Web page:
Before the Sport, Range Rover only had one model in its stable, and this much anticipated second line for the firm took the fight directly to the smaller and more agile BMW X5 and Porsche Cayenne.
Before the Sport, Range Rover only had one model in its stable, and this much anticipated second line for the firm took the fight directly to the smaller and more agile BMW X5 and Porsche Cayenne. With a modified Discovery platform and subtle styling it soon became a big hit, selling incredibly well around the world. However, the engine range is limited, and values are relatively strong so if your budget is tight finding the right example may take you some time.
Despite being shown as a three-door concept in 2004, the production Range Rover Sport was only ever available as a five-door. It’s not quite as practical as the full size Range Rover, the sloping tailgate eating into the total boot space, but there’s still plenty of room for five people and their luggage.
Of course, you don’t buy a Range Rover Sport with your head; it’s a decision of the heart. But while a range of V8 petrol engines (some supercharged) have been available, it’s the diesels that make most sense. The 2.7- and 3.0-litre V6 units still offer decent performance, but can achieve between 10 and 8.5 litres/100km.
As with other Range Rover products there’s a limited choice of standard trim levels, starting with SE, rising through HSE and ending with Autobiography. The latter can be fully customised, so if you find a used example pay attention to just what has been fitted to that car - often the list of extras is incredible.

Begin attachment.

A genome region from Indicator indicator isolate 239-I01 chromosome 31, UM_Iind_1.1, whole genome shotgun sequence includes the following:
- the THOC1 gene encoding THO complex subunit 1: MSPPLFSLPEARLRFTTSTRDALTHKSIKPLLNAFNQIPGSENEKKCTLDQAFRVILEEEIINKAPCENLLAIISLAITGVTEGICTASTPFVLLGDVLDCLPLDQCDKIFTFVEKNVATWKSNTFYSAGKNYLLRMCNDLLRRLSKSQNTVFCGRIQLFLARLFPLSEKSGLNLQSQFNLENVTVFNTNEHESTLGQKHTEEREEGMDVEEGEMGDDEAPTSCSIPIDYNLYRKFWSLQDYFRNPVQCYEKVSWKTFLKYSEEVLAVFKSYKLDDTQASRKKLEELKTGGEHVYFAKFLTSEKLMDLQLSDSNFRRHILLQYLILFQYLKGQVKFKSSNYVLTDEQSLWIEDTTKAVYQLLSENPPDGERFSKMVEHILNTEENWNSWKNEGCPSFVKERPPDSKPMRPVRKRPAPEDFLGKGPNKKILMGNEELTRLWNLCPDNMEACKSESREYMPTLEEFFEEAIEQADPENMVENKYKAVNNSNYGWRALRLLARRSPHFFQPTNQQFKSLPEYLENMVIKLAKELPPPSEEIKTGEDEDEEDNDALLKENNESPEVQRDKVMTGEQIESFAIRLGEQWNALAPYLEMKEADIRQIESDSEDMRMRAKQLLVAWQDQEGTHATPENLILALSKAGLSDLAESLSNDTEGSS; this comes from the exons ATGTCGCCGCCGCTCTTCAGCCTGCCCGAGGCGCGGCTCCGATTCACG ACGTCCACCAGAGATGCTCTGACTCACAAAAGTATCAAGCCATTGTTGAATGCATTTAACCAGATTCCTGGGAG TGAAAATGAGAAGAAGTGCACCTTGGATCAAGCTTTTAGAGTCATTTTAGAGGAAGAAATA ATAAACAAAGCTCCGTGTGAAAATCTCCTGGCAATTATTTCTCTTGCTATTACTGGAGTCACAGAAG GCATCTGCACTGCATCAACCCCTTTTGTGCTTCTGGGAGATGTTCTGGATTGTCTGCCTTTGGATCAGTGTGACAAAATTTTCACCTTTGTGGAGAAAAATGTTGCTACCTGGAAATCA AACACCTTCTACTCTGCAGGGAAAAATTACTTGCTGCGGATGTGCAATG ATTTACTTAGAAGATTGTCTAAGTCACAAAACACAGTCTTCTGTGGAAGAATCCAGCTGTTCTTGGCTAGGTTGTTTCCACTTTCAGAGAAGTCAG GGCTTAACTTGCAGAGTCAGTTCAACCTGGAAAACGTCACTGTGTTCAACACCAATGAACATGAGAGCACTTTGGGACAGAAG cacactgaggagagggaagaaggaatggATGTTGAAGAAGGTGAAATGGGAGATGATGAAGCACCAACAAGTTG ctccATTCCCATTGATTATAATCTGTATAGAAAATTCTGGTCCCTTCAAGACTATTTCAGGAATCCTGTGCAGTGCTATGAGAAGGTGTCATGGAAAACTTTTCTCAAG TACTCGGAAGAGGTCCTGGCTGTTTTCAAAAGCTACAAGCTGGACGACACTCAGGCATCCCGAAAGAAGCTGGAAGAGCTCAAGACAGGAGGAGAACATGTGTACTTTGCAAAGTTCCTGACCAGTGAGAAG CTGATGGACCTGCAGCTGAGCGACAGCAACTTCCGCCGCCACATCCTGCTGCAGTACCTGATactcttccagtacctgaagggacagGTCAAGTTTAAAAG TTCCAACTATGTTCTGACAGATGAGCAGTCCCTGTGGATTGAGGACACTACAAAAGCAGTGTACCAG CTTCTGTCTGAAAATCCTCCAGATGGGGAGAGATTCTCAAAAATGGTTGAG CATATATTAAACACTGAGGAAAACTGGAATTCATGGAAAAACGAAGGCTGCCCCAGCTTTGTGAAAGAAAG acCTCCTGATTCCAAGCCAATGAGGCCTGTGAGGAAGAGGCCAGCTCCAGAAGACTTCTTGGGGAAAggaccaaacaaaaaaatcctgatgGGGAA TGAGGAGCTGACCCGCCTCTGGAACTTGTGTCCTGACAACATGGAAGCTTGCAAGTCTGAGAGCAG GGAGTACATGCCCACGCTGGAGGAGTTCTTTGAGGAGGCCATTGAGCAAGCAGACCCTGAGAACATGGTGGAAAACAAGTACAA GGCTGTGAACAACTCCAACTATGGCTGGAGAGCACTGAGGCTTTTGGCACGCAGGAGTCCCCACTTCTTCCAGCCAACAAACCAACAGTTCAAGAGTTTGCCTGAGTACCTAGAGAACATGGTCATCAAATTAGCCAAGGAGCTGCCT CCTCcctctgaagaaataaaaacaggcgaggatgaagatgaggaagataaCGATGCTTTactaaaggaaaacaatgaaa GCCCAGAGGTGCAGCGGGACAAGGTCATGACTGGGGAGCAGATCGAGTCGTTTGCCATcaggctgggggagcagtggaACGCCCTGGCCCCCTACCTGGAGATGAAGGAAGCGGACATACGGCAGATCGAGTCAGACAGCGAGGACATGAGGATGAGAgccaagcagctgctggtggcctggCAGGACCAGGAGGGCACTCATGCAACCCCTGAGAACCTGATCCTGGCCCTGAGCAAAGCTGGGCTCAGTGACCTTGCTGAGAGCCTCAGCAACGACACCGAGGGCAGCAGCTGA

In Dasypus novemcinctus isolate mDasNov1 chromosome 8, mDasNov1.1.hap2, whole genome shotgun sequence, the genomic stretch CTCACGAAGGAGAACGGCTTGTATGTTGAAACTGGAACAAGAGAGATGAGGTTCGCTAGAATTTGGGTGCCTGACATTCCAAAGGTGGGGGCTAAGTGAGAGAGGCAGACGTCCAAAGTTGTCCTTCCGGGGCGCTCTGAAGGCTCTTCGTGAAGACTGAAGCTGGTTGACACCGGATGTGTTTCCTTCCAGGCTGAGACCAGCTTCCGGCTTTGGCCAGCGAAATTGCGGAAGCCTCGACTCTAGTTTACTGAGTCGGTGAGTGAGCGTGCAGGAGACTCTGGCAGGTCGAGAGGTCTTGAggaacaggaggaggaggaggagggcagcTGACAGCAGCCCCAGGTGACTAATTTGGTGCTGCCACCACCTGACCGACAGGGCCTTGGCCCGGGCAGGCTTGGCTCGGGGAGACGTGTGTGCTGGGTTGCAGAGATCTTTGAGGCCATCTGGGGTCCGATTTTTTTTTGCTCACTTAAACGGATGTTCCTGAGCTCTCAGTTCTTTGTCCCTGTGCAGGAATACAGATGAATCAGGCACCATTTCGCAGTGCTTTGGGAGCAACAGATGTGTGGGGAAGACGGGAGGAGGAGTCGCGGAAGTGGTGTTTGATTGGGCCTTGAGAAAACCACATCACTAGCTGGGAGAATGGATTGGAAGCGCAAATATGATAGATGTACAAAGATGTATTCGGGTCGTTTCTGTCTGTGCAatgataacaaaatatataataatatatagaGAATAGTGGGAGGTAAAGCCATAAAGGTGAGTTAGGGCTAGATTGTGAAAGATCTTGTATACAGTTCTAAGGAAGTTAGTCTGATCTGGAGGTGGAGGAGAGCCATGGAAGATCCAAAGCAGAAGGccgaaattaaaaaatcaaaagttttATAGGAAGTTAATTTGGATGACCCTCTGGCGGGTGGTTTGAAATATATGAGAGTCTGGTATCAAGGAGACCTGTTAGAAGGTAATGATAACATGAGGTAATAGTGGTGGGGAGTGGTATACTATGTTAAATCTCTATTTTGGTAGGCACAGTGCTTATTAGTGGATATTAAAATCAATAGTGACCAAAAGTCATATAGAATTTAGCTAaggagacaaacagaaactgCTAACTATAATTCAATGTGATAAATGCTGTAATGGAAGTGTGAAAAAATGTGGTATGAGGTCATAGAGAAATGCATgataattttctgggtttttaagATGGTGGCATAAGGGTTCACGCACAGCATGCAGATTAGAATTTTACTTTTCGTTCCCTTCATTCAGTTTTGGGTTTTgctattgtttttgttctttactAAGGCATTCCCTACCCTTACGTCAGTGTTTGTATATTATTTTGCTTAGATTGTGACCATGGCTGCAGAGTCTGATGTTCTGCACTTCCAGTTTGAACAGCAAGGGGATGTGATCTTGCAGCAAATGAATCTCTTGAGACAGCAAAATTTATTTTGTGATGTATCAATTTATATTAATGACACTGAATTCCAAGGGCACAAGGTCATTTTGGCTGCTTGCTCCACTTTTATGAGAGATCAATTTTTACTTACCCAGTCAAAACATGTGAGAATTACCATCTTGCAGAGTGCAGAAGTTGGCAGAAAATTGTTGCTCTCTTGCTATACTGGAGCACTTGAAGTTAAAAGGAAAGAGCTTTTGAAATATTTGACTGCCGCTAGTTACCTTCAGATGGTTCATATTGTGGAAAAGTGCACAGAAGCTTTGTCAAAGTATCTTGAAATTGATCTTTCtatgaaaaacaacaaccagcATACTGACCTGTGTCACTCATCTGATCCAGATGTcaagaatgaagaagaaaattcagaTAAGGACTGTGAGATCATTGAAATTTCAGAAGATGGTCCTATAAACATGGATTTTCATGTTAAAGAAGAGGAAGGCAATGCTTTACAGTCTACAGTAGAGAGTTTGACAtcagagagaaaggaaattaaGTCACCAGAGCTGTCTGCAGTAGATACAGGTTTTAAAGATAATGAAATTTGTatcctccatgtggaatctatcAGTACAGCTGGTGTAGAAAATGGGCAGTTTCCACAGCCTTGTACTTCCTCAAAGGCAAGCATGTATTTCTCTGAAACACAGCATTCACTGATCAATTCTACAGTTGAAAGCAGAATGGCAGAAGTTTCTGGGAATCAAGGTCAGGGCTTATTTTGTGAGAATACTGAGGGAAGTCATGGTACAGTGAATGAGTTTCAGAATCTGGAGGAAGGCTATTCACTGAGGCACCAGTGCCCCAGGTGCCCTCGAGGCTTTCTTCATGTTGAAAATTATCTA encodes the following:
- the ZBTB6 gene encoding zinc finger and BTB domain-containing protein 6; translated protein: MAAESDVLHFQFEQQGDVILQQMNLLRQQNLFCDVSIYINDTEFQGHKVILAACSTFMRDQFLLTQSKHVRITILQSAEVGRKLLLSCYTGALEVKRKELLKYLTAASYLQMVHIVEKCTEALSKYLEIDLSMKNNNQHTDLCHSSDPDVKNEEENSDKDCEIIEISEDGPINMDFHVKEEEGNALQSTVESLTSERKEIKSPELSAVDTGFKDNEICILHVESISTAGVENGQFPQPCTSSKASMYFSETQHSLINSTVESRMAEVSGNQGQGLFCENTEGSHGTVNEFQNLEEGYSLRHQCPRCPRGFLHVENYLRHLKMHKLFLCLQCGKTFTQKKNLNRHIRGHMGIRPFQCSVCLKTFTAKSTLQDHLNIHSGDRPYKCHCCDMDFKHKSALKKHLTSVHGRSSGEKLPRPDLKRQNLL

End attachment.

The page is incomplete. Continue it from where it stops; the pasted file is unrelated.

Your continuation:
There’s never been a manual gearbox available, so all models regardless of engine come with a six-speed automatic transmission. A facelift in 2010 only brought about subtle changes to the exterior, but inside the differences were more comprehensive with better quality and design - if you can stretch to one its worth the extra money.
First up you’ll need a diesel - the petrol models are both cripplingly expensive to run, and incredibly rare on the used market. The early 2.7 TDV6 engine isn’t as refined or punchy as the later 3.0-litre unit so if you can find a later car then even better - especially thanks to an improvement in economy and emissions as well. Even the SE spec is well kitted out, but the HSE is worth searching for, if just to make it easier to sell on when the time comes.
3.0-litre diesel (211hp)
Engines: 2,993cc V6 diesel
Maximum speed: 193km/h
0-100km/h: 10.3 seconds
Fuel consumption: 8.5 litres/100km
Euro NCAP: N/A
• Off- and on-road ability
• Expensive to run
• Premiership footballer image
• Questionable reliability
As an all-rounder the Range Rover Sport is hard to beat, even if the Land Rover Discovery is better off road and a Porsche Cayenne better on it. There’s loads of heritage as well, and despite the rather new-money image it definitely suits younger customers more than the full-fat Range Rover. The diesel engines offer a decent compromise between pace and efficiency, and there are few more aspirational 4x4s available.